How To Have Your First Conversation With A Manufacturer

Your first conversation with a manufacturer is one of the most important steps in finding a production partner and making a good first impression to the factory.

In our quest to find the perfect partner to execute our vision, we’ve learned a lot about communication strategies: what has been a home run and what we should never do again. In a valiant effort to save you the time and heartache that we experienced, I’ve gathered some of the lessons that we’ve learned.

  • Set yourself up for success. Make sure that you set a time and date where you’re comfortable, calm, and can focus on speaking about your vision clearly. Don’t do what I did and be driving while talking. It’s already difficult to make coherent sentences when you’re nervous and talking about something that is important to you. So find a peaceful place and time where you’ll be uninterrupted for the duration of your call.
  • Do your research. A quick Googling of your potential partner can lay some foundation for what they’re all about. If you can find a picture or video of them, great (you can find both on Maker’s Row factory profiles)! It’s much easier to talk to someone on the phone if you know what they look like and a bit of their personality. Are they reserved, enthusiastic, funny? These are all good traits to know about someone before having a blind phone call with them.
  • Your first conversation with a potential manufacturer may be ROUGH. You’ll probably trip over your words and not articulate your vision clearly to the person on the other end of the phone. After all, most of this has lived only within your head up to this point. But don’t worry, you’ll have plenty of time to practice. After a few conversations with manufacturers, you’ll have nailed down exactly what you want to say and how to say it. You’re a brand new entrepreneur, so be kind to yourself. Brush off mistakes and move on to the next thing.

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  • Ask questions. Having a go-to list of the same questions that you ask all your potential manufacturers will help you bridge some of the divides and compare pricing models of different potential partners more easily. You’re essentially doing your best to eliminate the apple/orange nature of comparing multiple companies. As the conversation moves forward organically, come up with new questions to ask specifically as you move through each call.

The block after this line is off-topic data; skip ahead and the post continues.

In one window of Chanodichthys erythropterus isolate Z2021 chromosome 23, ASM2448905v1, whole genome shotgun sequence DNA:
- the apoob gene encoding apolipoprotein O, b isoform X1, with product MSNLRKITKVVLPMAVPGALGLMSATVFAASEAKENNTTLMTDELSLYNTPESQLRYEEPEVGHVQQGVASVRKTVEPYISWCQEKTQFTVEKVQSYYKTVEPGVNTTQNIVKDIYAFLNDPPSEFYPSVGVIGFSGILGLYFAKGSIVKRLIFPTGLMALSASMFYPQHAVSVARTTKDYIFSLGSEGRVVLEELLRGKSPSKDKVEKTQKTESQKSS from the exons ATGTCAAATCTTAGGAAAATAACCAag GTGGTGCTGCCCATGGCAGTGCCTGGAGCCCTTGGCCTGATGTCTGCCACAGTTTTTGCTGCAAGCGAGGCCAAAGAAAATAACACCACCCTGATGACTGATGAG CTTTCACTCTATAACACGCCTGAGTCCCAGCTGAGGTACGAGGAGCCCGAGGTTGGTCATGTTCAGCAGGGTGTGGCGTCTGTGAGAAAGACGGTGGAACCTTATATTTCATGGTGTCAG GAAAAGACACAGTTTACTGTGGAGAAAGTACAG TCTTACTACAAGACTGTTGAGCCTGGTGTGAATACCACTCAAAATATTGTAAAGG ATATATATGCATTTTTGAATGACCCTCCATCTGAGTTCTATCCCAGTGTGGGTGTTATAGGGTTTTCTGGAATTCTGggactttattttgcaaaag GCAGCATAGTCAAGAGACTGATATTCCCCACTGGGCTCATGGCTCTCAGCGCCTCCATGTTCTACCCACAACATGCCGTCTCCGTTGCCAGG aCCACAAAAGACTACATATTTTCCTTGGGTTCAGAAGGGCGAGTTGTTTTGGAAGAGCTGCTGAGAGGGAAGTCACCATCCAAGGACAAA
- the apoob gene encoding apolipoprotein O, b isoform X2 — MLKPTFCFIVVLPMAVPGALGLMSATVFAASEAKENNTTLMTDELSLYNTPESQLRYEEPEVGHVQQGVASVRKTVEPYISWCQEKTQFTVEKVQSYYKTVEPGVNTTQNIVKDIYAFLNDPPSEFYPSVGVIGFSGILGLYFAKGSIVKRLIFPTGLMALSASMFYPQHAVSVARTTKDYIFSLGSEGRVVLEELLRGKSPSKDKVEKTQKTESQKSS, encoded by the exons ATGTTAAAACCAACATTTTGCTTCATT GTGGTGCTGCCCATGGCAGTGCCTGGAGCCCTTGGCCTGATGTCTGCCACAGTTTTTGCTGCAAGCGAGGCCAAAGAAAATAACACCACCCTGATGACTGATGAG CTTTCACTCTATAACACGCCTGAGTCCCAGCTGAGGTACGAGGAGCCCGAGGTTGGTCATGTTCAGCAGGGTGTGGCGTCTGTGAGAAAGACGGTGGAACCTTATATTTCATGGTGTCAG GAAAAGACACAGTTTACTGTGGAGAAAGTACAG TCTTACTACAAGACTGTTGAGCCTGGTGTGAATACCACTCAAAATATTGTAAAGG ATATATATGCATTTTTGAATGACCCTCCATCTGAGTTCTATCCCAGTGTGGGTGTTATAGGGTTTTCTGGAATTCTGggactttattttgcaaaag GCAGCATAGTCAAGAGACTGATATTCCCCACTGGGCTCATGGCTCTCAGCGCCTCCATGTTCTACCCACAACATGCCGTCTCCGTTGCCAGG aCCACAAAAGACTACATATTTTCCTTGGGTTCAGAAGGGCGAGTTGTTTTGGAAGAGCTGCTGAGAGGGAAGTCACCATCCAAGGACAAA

• Take Notes. Once you start having a few conversations with potential partners, what you remember from each will start to run together and you won’t be able to parse one out from the other. So just like in college, copious note-taking will lead to your success. Once you’re done with a call, type them up and save them somewhere you can access easily (we recommend Google Drive for access anywhere). 
  • Follow Up. Whether you have follow-up questions for your phone call or not, make sure to send a follow-up email thanking them for their time. You might be incredibly busy, but sending that email will start your business on a path of appreciation and you’ll be a better entrepreneur because of it. A follow-up email should includes thanks and any requests for additional information like pricing options or timeline.  
  • Reflect. You’ll hang up the phone with each potential partner feeling a little bit different. Don’t ignore those feelings. It might sound real hippie to take stock of their “vibe”, but it’s an important part of how your working relationship with them will be. Include your feelings as part of your notes and make sure they’re an important part of your decision-making process.

Does this process seem daunting? Of course! You’re trusting someone you’ve never met before to execute the vision you’ve been dreaming of for months and maybe even years. So talk to a bunch of people, trip over your words a few (dozen) times. You might feel like you’re not making any progress and like you’re trying to find a needle in a million haystacks. But I promise you’re doing great. Thanks to Maker’s Row, a lot of the filtering and the initial connection has been done already, so start talking with those potential partners and you’ll be well on your way to making your business dreams a reality.

Nancy Calderone is Chief Executive Officer at Sassy Pants, a clothing community honoring women by creating athletic apparel with every body in mind. To learn more about Sassy Pants, go to www.wearesassypants.com. You can also follow their journey on Twitter, Facebook, or Instagram

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